Jamahl Mosley RumorsAll NBA Players
Isaac has been through a coaching change before in the pros, the transition from Frank Vogel to Clifford. Isaac hopes that the team will rally around Mosley like it did with Clifford. “With Coach Cliff, I feel like everybody bought in and we were serious about the team that we wanted to be and the place that we wanted to get to, and there were results,” Isaac said. “So it’s going to be the same thing with Coach Mosley: everybody coming in and being locked-in, wanting to be there and putting our best foot forward. And we’ll get better as a team.”
Heading into this offseason, several NBA sources said the expectation was that most of the head coach openings could be filled by African Americans. According to NBA sources, the list of African American assistant coaches who interviewed for jobs included the Los Angeles Lakers’ Jason Kidd and Phil Handy, the Dallas Mavericks’ Jamahl Mosley, the Denver Nuggets’ Wes Unseld Jr., the Golden State Warriors’ Mike Brown, the Philadelphia 76ers’ Sam Cassell, the Milwaukee Bucks’ Darvin Ham and Charles Lee, the Brooklyn Nets’ Udoka and Jacque Vaughn, the Clippers’ Billups, the New Orleans Pelicans’ Teresa Weatherspoon and the Timberwolves’ David Vanterpool. Sources said Dawn Staley, USA Basketball women’s head coach and University of South Carolina women’s head coach, was another African American considered for NBA openings, but she was focused on the Olympics.
Jake Fischer: The Orlando Magic are expected to hire former Portland assistant Nate Tibbetts to Jamahl Mosley’s coaching staff, according to league sources. Tibbets also interviewed for a position under Luke Walton in Sacramento.
Marc Stein: The Mavericks have an opening for a lead assistant after Orlando hired Jamahl Mosley as its new head coach. Detroit’s Sean Sweeney was the first to join Kidd’s coaching staff. The Lakers’ Greg. St. Jean, who worked alongside Kidd in LA, is also expected to join the Mavericks.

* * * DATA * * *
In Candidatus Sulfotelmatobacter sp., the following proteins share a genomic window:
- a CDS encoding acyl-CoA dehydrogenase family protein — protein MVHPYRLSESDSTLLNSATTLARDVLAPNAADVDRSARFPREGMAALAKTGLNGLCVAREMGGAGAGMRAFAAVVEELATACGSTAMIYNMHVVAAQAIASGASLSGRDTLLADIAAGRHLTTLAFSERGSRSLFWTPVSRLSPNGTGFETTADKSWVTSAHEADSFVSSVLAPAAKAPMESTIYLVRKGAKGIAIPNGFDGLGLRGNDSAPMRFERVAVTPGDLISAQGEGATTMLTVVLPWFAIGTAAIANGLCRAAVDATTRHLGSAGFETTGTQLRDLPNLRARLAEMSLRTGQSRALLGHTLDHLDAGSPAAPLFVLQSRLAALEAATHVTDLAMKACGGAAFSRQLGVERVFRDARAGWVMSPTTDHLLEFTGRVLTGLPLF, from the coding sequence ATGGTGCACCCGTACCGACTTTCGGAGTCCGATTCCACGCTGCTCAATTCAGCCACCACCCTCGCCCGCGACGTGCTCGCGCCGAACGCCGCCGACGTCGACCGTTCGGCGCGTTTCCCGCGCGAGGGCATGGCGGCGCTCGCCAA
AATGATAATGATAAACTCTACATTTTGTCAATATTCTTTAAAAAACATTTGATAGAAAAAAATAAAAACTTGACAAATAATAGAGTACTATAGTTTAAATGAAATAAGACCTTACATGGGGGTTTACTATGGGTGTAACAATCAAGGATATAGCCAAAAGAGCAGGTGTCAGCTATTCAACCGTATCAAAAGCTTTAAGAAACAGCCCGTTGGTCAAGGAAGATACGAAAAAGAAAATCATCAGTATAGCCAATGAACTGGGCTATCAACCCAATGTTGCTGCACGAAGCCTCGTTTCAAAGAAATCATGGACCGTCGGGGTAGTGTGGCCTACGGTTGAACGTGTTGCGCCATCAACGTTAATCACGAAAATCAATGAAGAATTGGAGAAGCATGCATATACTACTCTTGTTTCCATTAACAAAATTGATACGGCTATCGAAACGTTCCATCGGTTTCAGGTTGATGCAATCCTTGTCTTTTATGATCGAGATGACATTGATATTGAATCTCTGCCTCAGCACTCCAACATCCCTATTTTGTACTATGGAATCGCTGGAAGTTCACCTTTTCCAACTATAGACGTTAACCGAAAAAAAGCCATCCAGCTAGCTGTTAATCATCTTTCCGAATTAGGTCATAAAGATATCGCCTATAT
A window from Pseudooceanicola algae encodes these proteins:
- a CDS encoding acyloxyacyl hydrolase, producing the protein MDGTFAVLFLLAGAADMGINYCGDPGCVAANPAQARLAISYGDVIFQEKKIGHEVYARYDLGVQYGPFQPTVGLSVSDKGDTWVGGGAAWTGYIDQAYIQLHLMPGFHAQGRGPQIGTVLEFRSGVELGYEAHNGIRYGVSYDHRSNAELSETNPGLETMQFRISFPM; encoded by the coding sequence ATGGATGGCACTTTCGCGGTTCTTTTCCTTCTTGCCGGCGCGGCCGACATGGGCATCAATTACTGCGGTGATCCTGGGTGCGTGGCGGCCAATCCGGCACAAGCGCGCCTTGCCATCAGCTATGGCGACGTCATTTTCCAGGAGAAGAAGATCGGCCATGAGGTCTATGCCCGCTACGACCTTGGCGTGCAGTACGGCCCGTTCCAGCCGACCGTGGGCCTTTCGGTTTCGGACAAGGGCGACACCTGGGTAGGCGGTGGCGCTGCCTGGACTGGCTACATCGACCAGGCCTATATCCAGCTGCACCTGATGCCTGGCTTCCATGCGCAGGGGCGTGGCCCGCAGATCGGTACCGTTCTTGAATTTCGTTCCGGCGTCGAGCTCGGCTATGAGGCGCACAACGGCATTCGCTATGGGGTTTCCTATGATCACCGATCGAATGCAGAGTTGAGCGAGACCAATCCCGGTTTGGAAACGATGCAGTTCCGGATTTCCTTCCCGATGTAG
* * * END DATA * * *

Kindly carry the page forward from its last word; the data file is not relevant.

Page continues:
Would you describe the feeling of getting your first head coaching job? Jamahl Mosley: It’s very hard to describe. It’s exciting. There’s such a level of joy just when you start to realize that everything you’ve worked for when you started playing, and then started coaching, has come to pass: being able to impact and influence (players) and be part of a great organization.
You’ve had the opportunity to interview for coaching positions before. When did you get the sense that this situation was different? Jamahl Mosley: I always talk about relationships. I had known some of the guys here for years. I knew Jeff (Weltman, president of basketball operations) a bit from years past in Denver. I also knew (Magic front office official) Anthony Parker from coaching him in Cleveland. But I started to sense that there was a little bit of a joy to where it was going. That happened after the second or third interview. It felt good. And I met the DeVos family, and you just saw family. That’s when it really kind of set in.
Were there any elements of this process that were different from some of the others? Jamahl Mosley: They were very thorough in their approach and their process and the questions they asked — the important things to them being family, building and growing. That made it very exciting. That’s when I knew it was real.